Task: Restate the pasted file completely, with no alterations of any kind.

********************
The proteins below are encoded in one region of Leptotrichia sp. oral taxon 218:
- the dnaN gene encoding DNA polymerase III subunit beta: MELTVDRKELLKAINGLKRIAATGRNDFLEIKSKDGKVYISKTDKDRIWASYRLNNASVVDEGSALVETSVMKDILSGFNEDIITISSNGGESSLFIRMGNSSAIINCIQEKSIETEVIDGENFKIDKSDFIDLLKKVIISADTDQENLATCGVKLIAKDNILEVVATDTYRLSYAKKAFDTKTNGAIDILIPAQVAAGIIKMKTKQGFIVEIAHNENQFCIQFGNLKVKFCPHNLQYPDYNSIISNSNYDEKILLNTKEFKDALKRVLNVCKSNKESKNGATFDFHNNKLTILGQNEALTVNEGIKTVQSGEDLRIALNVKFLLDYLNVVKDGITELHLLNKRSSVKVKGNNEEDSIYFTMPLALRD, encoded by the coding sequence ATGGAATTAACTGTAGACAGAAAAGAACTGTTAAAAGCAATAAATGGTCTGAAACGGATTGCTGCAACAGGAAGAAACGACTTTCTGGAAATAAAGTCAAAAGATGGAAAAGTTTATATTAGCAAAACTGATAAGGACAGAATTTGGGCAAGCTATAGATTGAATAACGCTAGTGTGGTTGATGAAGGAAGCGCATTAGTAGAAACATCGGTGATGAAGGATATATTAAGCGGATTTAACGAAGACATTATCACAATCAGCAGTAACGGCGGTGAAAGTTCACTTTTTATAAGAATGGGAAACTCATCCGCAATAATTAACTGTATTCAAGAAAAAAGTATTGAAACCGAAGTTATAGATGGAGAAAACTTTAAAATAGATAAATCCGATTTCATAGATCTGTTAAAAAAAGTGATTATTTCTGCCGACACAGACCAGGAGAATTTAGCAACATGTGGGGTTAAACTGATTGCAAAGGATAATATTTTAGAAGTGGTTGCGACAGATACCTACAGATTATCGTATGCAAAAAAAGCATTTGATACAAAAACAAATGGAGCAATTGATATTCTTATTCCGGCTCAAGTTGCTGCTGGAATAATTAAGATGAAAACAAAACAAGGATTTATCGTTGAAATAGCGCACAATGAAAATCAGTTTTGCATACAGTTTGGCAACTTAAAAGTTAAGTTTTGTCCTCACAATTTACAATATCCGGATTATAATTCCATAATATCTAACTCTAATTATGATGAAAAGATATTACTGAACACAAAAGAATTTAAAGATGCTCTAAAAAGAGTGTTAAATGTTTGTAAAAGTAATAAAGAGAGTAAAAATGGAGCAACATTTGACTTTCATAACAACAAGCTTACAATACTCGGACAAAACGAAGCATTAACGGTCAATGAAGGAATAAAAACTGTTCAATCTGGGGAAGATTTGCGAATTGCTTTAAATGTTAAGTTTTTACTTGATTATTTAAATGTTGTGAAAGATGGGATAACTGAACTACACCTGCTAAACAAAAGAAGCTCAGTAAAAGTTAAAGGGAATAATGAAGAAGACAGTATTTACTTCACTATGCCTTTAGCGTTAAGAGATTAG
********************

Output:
The proteins below are encoded in one region of Leptotrichia sp. oral taxon 218:
- the dnaN gene encoding DNA polymerase III subunit beta: MELTVDRKELLKAINGLKRIAATGRNDFLEIKSKDGKVYISKTDKDRIWASYRLNNASVVDEGSALVETSVMKDILSGFNEDIITISSNGGESSLFIRMGNSSAIINCIQEKSIETEVIDGENFKIDKSDFIDLLKKVIISADTDQENLATCGVKLIAKDNILEVVATDTYRLSYAKKAFDTKTNGAIDILIPAQVAAGIIKMKTKQGFIVEIAHNENQFCIQFGNLKVKFCPHNLQYPDYNSIISNSNYDEKILLNTKEFKDALKRVLNVCKSNKESKNGATFDFHNNKLTILGQNEALTVNEGIKTVQSGEDLRIALNVKFLLDYLNVVKDGITELHLLNKRSSVKVKGNNEEDSIYFTMPLALRD, encoded by the coding sequence ATGGAATTAACTGTAGACAGAAAAGAACTGTTAAAAGCAATAAATGGTCTGAAACGGATTGCTGCAACAGGAAGAAACGACTTTCTGGAAATAAAGTCAAAAGATGGAAAAGTTTATATTAGCAAAACTGATAAGGACAGAATTTGGGCAAGCTATAGATTGAATAACGCTAGTGTGGTTGATGAAGGAAGCGCATTAGTAGAAACATCGGTGATGAAGGATATATTAAGCGGATTTAACGAAGACATTATCACAATCAGCAGTAACGGCGGTGAAAGTTCACTTTTTATAAGAATGGGAAACTCATCCGCAATAATTAACTGTATTCAAGAAAAAAGTATTGAAACCGAAGTTATAGATGGAGAAAACTTTAAAATAGATAAATCCGATTTCATAGATCTGTTAAAAAAAGTGATTATTTCTGCCGACACAGACCAGGAGAATTTAGCAACATGTGGGGTTAAACTGATTGCAAAGGATAATATTTTAGAAGTGGTTGCGACAGATACCTACAGATTATCGTATGCAAAAAAAGCATTTGATACAAAAACAAATGGAGCAATTGATATTCTTATTCCGGCTCAAGTTGCTGCTGGAATAATTAAGATGAAAACAAAACAAGGATTTATCGTTGAAATAGCGCACAATGAAAATCAGTTTTGCATACAGTTTGGCAACTTAAAAGTTAAGTTTTGTCCTCACAATTTACAATATCCGGATTATAATTCCATAATATCTAACTCTAATTATGATGAAAAGATATTACTGAACACAAAAGAATTTAAAGATGCTCTAAAAAGAGTGTTAAATGTTTGTAAAAGTAATAAAGAGAGTAAAAATGGAGCAACATTTGACTTTCATAACAACAAGCTTACAATACTCGGACAAAACGAAGCATTAACGGTCAATGAAGGAATAAAAACTGTTCAATCTGGGGAAGATTTGCGAATTGCTTTAAATGTTAAGTTTTTACTTGATTATTTAAATGTTGTGAAAGATGGGATAACTGAACTACACCTGCTAAACAAAAGAAGCTCAGTAAAAGTTAAAGGGAATAATGAAGAAGACAGTATTTACTTCACTATGCCTTTAGCGTTAAGAGATTAG